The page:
'The Health of the Short Story'
The short story has long functioned as an examining room, psychiatrist’s couch, emotional balm, case study. It provides a supportive crutch for dangerous, unstable times; reflects the physical and psychic wounding of war; maps the fractured spaces of the mind; acts as a barometer of a nation’s socio-political health. Inside its boundaries, wallpaper moves, women transmogrify, pathologizing grief, doubt and anxiety until their cure become something other than medicine. Sometimes the short story takes us right to the place where the veil between worlds is thinnest, collapsing the boundaries between life and death to make us question the very fragility and privilege of health; at garden parties, at elegant dinners, while the snow falls, while waiting for a train in the noonday sun. The ordinary experiences of living – and dying – that typically populate the short story help us make sense of the origins, treatments, and prevention of illness, or to better appreciate the rarity of good health, even if they do not always offer the resolution of recovery.
As the humanities continue to extend wider debates surrounding wellbeing, mindfulness, a growing mental health crisis, eco-anxiety and the global pandemic of a ‘novel’ virus, we ask, what does it mean to write of health in an ailing world? How and why might (short)storytelling be a natural reaction to illness? What is the impact of chronic illness or pandemic on the writing (and reading) process? How might we make visible the invisible conditions that compromise standardly received notions of ‘health’? The very word ‘Health’ deliberately encourages dialogue with its counterparts ‘Illness’, ‘Disease’, and ‘Dying’ but here we might also question what we understand by ‘healthy.’
And alongside this, the short story’s own wellbeing appears under consistent review, casting it variously as a victim of an anxious publishing industry, potential beneficiary of new media technology, and victorious frontrunner in the constant battle to attract the attention of distracted and time-limited readers. To speak of its Renaissance implies that at one stage or other we have witnessed its death, or at least dragged it from the gallows, and revived it from the brink of extinction. How do we assess its vital signs ?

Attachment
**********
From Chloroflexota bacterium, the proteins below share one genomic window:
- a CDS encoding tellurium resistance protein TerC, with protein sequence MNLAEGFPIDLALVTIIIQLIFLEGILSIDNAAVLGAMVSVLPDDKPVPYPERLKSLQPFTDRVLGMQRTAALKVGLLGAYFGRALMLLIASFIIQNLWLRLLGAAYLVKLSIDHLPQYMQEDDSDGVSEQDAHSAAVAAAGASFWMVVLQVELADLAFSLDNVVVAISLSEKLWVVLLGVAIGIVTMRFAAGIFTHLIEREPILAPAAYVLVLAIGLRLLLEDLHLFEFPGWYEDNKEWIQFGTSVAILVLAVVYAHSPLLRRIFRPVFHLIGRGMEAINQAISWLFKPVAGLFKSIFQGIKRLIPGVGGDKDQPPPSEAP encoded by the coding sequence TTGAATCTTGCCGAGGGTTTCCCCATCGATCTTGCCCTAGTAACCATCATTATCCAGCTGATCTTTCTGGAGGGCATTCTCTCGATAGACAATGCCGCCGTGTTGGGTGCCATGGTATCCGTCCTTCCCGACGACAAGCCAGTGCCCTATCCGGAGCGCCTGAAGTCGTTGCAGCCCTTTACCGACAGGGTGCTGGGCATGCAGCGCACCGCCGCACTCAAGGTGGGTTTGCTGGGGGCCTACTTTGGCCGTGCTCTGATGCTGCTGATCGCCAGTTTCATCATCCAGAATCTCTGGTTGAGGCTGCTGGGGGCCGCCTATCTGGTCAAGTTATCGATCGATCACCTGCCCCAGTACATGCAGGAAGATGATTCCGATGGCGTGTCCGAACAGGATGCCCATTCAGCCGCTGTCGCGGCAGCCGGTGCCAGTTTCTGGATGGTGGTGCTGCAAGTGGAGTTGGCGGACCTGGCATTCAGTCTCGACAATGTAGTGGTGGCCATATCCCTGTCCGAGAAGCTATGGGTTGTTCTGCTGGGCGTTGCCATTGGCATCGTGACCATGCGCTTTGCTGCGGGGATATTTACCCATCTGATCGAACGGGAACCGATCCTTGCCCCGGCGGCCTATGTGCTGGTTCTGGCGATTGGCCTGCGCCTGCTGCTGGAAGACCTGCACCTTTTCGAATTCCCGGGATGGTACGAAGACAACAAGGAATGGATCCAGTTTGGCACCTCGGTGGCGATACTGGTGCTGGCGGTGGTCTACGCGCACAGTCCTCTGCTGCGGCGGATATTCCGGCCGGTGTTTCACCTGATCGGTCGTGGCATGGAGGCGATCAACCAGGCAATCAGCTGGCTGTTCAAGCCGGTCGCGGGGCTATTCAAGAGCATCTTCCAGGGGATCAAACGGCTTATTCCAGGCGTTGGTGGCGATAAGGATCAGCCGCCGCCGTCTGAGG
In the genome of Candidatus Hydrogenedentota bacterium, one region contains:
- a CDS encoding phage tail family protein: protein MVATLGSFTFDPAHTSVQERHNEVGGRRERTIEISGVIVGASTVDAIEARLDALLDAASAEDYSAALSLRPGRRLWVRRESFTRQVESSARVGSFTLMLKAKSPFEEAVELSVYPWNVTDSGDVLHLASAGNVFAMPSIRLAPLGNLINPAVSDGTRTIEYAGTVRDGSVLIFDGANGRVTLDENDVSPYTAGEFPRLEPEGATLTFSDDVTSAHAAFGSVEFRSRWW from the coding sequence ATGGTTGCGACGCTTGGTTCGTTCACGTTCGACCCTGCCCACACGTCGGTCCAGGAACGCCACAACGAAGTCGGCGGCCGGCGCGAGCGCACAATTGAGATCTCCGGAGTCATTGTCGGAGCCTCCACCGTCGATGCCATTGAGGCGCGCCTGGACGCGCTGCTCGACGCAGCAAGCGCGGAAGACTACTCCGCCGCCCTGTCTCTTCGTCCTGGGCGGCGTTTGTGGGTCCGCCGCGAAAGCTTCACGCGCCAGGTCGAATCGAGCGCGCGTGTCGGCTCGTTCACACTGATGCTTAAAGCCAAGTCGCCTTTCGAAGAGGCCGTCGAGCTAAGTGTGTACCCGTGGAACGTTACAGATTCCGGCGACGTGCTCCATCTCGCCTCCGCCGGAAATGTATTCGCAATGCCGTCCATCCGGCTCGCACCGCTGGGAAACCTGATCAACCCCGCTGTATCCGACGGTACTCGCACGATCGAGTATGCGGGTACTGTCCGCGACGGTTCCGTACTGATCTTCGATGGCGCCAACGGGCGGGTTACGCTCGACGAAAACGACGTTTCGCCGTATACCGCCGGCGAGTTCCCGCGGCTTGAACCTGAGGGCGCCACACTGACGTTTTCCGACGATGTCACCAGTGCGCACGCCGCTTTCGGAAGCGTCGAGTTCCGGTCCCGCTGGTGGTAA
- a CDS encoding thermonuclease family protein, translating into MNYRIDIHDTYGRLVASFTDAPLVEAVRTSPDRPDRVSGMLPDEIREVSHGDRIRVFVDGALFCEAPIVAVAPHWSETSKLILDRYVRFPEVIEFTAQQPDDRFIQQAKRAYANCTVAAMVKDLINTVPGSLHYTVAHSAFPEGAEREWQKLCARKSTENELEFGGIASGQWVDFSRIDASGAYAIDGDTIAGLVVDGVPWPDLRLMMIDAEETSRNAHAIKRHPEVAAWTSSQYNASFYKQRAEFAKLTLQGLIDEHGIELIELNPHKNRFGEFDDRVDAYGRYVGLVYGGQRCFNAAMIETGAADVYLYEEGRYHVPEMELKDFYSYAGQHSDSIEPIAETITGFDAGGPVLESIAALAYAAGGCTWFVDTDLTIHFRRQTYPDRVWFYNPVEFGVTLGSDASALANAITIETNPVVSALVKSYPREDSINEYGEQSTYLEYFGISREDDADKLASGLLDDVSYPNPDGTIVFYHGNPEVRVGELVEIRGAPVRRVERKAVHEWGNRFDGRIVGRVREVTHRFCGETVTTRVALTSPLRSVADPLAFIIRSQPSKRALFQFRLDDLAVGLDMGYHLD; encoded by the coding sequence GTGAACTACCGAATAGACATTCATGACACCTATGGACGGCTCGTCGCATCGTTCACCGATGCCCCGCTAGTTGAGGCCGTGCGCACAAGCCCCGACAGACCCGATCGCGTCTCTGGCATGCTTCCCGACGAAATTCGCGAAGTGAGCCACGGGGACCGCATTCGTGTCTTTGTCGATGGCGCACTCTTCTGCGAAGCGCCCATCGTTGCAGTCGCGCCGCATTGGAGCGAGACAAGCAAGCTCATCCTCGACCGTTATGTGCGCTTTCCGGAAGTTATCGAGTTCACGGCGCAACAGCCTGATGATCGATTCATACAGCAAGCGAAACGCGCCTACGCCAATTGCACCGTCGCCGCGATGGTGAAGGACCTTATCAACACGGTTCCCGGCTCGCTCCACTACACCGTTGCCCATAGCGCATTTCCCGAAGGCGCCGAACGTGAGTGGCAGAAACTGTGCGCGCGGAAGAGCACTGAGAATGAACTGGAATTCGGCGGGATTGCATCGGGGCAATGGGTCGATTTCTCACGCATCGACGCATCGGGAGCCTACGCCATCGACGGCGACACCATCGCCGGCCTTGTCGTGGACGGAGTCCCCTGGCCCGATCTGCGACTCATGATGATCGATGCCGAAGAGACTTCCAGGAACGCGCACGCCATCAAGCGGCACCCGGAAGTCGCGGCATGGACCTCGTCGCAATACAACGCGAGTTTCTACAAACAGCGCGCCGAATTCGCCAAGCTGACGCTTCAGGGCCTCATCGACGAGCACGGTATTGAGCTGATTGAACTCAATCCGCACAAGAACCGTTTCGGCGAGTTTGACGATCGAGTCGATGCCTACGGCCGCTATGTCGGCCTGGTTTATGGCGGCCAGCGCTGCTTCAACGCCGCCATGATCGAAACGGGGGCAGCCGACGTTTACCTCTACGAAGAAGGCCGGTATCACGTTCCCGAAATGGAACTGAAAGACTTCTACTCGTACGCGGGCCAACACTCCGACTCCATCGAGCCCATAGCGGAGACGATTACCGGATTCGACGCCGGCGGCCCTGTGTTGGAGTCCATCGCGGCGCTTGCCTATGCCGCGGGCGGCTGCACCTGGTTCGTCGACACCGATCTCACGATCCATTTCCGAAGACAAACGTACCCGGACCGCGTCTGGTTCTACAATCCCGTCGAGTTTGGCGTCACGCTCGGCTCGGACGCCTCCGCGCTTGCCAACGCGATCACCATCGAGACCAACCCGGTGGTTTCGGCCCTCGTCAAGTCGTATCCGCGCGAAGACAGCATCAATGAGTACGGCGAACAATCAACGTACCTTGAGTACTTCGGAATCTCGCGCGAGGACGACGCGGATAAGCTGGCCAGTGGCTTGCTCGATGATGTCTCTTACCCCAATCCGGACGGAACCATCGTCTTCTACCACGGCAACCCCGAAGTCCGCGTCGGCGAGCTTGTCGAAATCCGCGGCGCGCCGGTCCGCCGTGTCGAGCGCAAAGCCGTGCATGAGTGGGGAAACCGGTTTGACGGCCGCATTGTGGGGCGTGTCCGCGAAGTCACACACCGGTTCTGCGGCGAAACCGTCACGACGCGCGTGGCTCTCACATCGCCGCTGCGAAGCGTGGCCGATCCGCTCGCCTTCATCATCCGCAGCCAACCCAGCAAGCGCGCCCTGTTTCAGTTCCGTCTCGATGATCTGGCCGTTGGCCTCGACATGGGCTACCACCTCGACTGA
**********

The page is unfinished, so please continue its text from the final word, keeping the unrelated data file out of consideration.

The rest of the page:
The international, peer-reviewed journal, Short Fiction in Theory and Practice (Intellect Press) is inviting submissions for a special issue on this topic, to be published in Spring 2022, guest-edited by Lucy Durneen (Cambridge University). We welcome critical articles, short fiction and reflections on practice that interrogate and interpret the notion of health in the context of short fiction, across eras, genres, and languages.
Suggested topics might include, but are absolutely not limited to:
- The Absence of Health: Disability; Chronic illness; Critical Illness; Terminal illness; Invisible illness; Mental Illness; Complications of Pregnancy, Miscarriage & Baby Loss; Children’s Health; Phobia; Hypochondria.
- Optimization of Health: Enhancement; Technology; Sports; Prosthetics; Augmentation; Dieting; Concepts of Beauty; Constructions of Identity; Cyberpunk
- The Landscape of Illness: Comparative global representations of health; Representations of institutions, hospitals & health professions; Healthcare Communities; Eco-health; Post-human or non-human concepts of health; Specific environments of infection/recovery.
- The Politics of Health – Public Health; Reproduction & Fertility; Biopolitics; Bioengineering; Normative concepts of health; Concepts of Maternity & Paternity; Morality of Parenthood; Abortion; Surrogacy; Sexual health; Assisted Dying; Futuristic Living.
- Threats to Health: War – as combatant/non-combatant; Addiction; Eating Disorders; Age; Injury; Accident; Infection; Torture; Stress, Isolation & Loneliness, Eugenics; Pandemic; Technological threats and developments; Climate change.
- Alternative Spaces of Health and Healing: Rehabilitation; Mindfulness; Stories-as-medicine; The short story as therapeutic instrument; Homeopathy; Cyber solutions; Global storytelling cultures; Literature and the Institution.
- The Framework of Health: Technology as a tool for developing/disseminating the short form narrative; Hybrid forms vs. the classical short story; Authorial health – short stories as autofictive documentation; The wellbeing of the Writer; Stories as Self-Help.
- Economic Health: The publishing landscape; Short Stories and the Internet; The short story as viral phenomenon; Netflix et al and productive reception; The 21stC short story ‘revival’; The short story & marketing; The health of the competition; Prognosis for the genre.
For style guide and submission details, please see https://www.intellectbooks.com/short-fiction-in-theory-practice. For further enquiries, please contact the editor, Professor Ailsa Cox, firstname.lastname@example.org. The deadline for submissions is 1st July 2021.